Counting the Costs of Carbon: White House Approach Bolstered by Investigative Report

Each ton of carbon pollution from cars, planes, and power plants comes with costs. It harms our environment and threatens our health, it drives climate change, and it negatively impacts our economy. The White House has attempted to develop a standard estimate of these costs, called the “social cost of carbon,” for agencies to use in analyzing the benefits of rules designed to reduce carbon emissions. In an Aug. 25 report, the Government Accountability Office (GAO) validated that effort.

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A Taxing Double Standard: Americans with Troubled Mortgages Penalized While Scofflaw Banks Enjoy Tax Breaks

In early August, Bank of America agreed to a $16.65 billion settlement, which includes funds for “consumer relief.” However, after tax write-offs and deductions, Bank of America's net penalty could be less than $15 billion.

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World Health Organization: Public Health Rules Needed to Curb E-Cigarette Risks

Contrary to industry advertising, a new report by the World Health Organization (WHO) finds that electronic cigarettes (e-cigarettes) and other electronic nicotine delivery systems pose significant public health hazards because of toxins emitted from the devices. The agency recommends that countries adopt e-cigarette rules to prevent misleading marketing of the products and to educate the public about the potential health risks involved.

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Drinking Diesel? Fracking Companies Use Toxic Substance without Permits

When it comes to protecting drinking water, fracking companies have just one federal rule to follow – get a permit if they are using diesel. But a new report by the Environmental Integrity Project (EIP) indicates that many drillers can’t even abide by this simple requirement.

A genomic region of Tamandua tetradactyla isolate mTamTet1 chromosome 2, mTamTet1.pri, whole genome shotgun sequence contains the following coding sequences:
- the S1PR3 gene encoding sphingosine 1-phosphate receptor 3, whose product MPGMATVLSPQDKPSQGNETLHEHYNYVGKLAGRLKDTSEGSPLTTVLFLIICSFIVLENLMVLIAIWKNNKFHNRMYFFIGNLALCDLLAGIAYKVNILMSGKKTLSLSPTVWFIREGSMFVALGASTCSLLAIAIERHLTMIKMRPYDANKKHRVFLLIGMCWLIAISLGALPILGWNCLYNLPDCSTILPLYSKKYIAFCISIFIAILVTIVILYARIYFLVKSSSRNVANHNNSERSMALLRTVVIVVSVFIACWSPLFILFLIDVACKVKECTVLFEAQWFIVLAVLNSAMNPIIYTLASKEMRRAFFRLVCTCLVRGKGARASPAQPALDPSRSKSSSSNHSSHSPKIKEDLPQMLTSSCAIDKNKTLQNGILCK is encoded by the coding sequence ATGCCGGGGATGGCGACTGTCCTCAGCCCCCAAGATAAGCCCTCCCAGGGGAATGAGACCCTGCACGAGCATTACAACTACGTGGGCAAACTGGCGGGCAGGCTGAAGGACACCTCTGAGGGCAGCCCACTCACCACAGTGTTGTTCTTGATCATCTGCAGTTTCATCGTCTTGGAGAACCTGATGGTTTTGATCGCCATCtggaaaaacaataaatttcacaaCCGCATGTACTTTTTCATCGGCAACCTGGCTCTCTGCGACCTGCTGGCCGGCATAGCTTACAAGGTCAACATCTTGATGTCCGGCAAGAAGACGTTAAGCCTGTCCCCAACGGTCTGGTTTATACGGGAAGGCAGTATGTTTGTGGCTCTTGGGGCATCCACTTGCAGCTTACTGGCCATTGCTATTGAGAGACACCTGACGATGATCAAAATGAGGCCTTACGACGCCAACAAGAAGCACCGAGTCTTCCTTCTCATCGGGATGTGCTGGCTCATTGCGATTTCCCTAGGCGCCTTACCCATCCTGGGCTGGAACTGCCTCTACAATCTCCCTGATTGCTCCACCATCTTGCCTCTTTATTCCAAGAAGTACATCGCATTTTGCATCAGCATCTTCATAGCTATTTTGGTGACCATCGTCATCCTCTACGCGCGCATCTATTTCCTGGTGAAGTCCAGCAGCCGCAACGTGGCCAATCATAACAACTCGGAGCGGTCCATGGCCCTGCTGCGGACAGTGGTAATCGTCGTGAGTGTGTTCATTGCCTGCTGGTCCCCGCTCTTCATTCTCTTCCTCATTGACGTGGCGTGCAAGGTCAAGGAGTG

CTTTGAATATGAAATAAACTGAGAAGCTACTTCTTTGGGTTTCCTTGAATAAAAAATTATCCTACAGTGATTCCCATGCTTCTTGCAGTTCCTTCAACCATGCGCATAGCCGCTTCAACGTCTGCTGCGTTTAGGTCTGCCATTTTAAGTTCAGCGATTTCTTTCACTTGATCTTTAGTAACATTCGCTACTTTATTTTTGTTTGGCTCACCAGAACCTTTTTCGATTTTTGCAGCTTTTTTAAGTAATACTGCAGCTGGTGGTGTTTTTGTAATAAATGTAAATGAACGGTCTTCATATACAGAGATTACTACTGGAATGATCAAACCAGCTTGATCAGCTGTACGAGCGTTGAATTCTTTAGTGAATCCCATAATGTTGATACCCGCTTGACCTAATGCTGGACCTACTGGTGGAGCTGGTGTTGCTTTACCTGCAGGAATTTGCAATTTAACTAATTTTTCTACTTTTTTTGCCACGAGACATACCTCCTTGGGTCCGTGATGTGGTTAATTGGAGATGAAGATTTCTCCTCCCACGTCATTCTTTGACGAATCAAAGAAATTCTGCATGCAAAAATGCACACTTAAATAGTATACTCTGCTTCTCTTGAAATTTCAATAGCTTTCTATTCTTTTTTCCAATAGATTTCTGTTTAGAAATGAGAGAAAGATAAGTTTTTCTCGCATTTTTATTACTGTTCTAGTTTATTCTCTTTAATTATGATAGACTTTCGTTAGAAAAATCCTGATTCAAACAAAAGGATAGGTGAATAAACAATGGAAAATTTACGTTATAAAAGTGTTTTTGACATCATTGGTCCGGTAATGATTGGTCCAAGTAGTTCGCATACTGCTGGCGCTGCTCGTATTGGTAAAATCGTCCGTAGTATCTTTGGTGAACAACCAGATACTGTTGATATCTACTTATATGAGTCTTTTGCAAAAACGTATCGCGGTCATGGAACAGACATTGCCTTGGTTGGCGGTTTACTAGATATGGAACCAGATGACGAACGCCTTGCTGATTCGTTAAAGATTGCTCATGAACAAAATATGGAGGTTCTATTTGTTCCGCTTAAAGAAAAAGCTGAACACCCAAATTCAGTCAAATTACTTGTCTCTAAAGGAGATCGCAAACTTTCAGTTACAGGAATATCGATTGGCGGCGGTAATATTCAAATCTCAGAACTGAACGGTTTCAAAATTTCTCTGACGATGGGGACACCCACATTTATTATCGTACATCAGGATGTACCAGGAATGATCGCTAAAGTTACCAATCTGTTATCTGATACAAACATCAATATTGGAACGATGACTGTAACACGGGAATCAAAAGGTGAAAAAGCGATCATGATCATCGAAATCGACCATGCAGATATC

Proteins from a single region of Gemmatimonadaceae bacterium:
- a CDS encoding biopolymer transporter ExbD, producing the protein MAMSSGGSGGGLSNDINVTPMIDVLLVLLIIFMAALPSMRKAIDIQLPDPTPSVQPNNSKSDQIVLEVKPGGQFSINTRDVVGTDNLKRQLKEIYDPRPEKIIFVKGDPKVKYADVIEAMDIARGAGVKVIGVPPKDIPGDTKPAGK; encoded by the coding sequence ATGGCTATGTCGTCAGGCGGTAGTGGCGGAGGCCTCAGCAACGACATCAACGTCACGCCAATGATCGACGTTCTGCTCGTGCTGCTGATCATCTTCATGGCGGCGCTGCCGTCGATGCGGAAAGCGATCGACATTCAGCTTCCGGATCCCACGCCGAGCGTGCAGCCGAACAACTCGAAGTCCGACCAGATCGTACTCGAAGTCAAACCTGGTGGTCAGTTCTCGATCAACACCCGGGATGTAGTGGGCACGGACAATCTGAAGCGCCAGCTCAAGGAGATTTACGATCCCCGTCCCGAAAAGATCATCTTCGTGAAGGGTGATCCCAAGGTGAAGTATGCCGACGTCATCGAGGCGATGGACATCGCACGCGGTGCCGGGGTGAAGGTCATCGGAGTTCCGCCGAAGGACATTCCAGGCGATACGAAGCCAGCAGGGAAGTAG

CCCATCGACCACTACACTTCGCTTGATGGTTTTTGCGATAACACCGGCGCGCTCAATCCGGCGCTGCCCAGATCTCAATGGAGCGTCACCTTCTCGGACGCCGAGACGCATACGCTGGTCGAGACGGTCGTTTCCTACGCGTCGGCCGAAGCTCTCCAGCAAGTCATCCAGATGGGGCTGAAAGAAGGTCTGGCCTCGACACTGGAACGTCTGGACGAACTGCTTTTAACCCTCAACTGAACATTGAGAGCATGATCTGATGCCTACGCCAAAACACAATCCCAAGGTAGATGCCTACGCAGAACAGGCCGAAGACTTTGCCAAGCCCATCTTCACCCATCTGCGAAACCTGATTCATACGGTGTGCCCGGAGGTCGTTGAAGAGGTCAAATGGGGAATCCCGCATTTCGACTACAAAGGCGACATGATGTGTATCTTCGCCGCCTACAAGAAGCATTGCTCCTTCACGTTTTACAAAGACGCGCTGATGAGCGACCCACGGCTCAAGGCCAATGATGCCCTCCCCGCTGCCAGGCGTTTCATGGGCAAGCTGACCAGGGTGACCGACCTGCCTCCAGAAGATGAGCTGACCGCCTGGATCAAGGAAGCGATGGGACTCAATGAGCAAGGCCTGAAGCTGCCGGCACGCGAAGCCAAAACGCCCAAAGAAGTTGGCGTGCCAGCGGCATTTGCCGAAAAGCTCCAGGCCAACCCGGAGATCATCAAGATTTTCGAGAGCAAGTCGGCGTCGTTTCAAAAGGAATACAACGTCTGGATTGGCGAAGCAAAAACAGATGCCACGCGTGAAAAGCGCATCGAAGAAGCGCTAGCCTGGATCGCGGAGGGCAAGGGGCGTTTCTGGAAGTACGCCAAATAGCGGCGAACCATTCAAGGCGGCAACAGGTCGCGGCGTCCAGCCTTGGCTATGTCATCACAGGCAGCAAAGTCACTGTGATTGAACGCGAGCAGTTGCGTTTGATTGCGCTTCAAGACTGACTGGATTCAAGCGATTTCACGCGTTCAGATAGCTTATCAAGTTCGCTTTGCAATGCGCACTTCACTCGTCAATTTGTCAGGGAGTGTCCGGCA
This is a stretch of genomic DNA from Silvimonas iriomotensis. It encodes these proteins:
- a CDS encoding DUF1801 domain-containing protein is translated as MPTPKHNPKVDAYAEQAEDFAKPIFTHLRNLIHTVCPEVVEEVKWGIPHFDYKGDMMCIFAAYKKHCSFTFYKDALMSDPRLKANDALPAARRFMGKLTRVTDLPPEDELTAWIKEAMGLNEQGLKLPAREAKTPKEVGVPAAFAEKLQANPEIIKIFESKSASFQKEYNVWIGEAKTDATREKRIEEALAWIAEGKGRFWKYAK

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Election Transparency Threatened by Lack of Resources for Key Agency

Impeded by a lack of resources, the Federal Election Commission (FEC) has been slow to publicly release recent campaign finance disclosures. The FEC is the independent agency charged with enforcing federal election laws and making campaign finance information available to the American people. This information is vital, particularly in the wake of recent U.S. Supreme Court decisions that gutted our campaign finance laws, and significant delays in releasing such data are of serious concern to the health of our democracy.

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20 Tax Dodgers: $240 Million for CEOs, Big Loss for the American People

USA Today published a story last week entitled “20 big profitable companies paid no taxes.” Using data provided by S&P Capital IQ, the newspaper identified 20 firms that paid no federal taxes in the second quarter of this year despite reporting $4.4 billion in second quarter profits. Collectively, these 20 CEOs were paid $240 million by the corporations they lead, an average of $12 million per CEO.

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Unemployment Insurance: A 79-Year Old Promise to American Workers That Needs Renewing

The Unemployment Insurance (UI) program was signed into law by President Franklin D. Roosevelt on Aug. 14, 1935, in the midst of the economy’s most severe contraction. At its lowest point, a quarter of the workforce was jobless, and in some areas, two-thirds of the unemployed had not worked for a year or more.  

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Industry Allies in Congress Assault Public Protections Once Again

Not content with restricting the U.S. Environmental Protection Agency’s ability to protect public health and the environment (see http://www.foreffectivegov.org/blog/congresss-latest-assault-epa), anti-regulatory members of Congress have broadened their sights to encompass the entire scope of federal agencies that provide public protections and safeguard the American people.

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GAO Report Finds Problems with EPA Groundwater Protection Program

The U.S. Environmental Protection Agency (EPA) is not adequately monitoring more than 172,000 wells used to enhance oil and gas drilling and dispose of drilling wastewater, according to a July 28 report by the Government Accountability Office (GAO). The report, based on two years of research, identified several significant problems with EPA's program to protect groundwater from drilling chemicals and wastes.

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Toxic Toledo Water: Cities Nationwide Face Similar Risks

On Aug. 2, the City of Toledo, Ohio issued a water use ban for roughly 500,000 residents after chemists detected toxic levels of microcystin in the public water supply. Microcystin is a toxin produced by harmful algal blooms caused by the overuse of nitrogen and phosphorous fertilizers. Large amounts of excess fertilizers run off into waterways during rainstorms. Exposure to microcystin can cause diarrhea, nausea, liver dysfunction, and nervous system damage. Beyond the public health risks, harmful algal blooms also negatively impact ecosystems and burden the economy.

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